Today's popular culture is accessible to modern youth in an almost bewildering array of formats, from social media platforms to good old fashioned print magazines. Between iPhones, iPods, computers, televisions, and other "delivery systems," adolescents today in most nations are able to access, consume, and otherwise participate in popular culture offerings ranging from hip-hop music to punk rock attire. It would seem that today's youth are luckier than ever before in their ability to take part in the popular culture of their time.
But is this truly lucky? Is it lucky that young girls can be told in an even greater number of ways that their bodies don't measure up, or that they need to take drugs or drink alcohol in order to fit in? Is it lucky that young males have an even greater number of ways to learn how to hide their sensitivities so that they can grow up to be "real men?" Is it lucky that young people of all kinds are exposed to what amounts to capitalist consumerism on steroids and thus goaded to purchase as much as possible? These and other influences are definitely not positive.
While it is certainly the case that pop culture can be a valid and healthy expression of youth, it is unfortunately the case that today's pop culture has a negative effect upon adolescents. This paper will explore some of the ways in which this assertion can be seen, and some ways it can be mediated.
Explanation of the Problem
One problem caused by the influence of popular culture on youth can be seen in academic endeavors. Specifically, students do not always know how to evaluate what they learn in the course of their consumption of pop-culture texts, and so when they bring these ideas and "facts" into the classroom, they often do so in a misguided fashion (Hall 300). Instead of turning to academic sources for help in understanding the classroom materials, students are increasingly turning to such sources as "cartoons and video games" as authoritative sources which, they believe, can speak to the academic issues they are seeking to understand (Hall 300). Moreover, students are tending to use popular culture to silence dissent among their own ranks, so to speak (Hall 299) - meaning, in other words, that they are eschewing a true dialogue about ideas in favor of consumerist pop-culture groupthink.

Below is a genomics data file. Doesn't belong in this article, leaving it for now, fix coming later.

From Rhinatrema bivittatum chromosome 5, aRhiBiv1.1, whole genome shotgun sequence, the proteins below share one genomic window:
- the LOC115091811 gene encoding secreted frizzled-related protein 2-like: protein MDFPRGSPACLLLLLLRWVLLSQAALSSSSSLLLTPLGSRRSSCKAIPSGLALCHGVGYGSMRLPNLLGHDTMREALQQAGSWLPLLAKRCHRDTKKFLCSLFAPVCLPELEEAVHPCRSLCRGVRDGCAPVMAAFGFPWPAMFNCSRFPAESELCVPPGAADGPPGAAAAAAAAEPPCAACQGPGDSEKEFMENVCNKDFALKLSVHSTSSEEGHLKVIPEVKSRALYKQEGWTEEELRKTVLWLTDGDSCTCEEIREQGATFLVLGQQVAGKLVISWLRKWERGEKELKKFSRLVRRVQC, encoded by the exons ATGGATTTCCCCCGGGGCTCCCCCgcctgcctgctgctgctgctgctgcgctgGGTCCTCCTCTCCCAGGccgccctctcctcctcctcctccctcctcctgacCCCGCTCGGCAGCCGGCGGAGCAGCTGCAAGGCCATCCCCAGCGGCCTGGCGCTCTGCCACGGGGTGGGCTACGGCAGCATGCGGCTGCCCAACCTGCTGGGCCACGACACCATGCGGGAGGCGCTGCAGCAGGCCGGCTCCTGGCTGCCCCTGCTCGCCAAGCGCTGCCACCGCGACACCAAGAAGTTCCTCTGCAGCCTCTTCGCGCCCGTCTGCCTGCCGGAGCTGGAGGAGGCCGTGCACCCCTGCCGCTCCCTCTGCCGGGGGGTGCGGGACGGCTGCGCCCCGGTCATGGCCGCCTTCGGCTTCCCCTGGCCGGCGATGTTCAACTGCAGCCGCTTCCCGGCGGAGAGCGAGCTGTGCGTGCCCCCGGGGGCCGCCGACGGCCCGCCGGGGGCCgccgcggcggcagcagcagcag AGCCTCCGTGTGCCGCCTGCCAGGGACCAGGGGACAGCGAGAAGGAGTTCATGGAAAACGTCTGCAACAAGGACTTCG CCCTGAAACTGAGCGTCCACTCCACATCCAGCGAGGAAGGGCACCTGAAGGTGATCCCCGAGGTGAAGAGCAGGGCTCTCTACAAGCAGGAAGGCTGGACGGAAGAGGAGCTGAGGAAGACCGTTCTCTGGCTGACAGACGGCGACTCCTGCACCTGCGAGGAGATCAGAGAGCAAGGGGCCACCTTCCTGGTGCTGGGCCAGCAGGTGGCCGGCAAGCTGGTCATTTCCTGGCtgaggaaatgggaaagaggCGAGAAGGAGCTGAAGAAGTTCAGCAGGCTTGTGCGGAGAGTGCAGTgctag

Another, related, negative influence of popular culture on youth is that such texts "position young people to assume subjectivities that are heavily informed by the ideologies and discourses of popular/corporate culture" (Savage 51). Furthermore, youth are not just influenced by these popular culture texts, but are made popular (or not) by how strongly they affiliate with the corporate ideologies embodied in the texts (Savage 51). In other words, popular culture pressures adolescents to conform to particular capitalist/consumerist ideologies and, when they do not, they lose status.
Finally, Brooks (11) notes that popular culture can seduce young people into valuing a world that is based upon both superficial things (e.g. fashion) and potentially dangerous activities (e.g. drug use). She points out that in the absence of a substantive dialogue which engages and critiques popular culture, as well as the ubiquity of expressions that popular culture can take in today's technological society, adolescents are lured into seemingly "enviable lifestyles" that focus upon substance use/abuse and material things. In other words, adolescents today can become far more enmeshed in youth-oriented popular culture than ever before.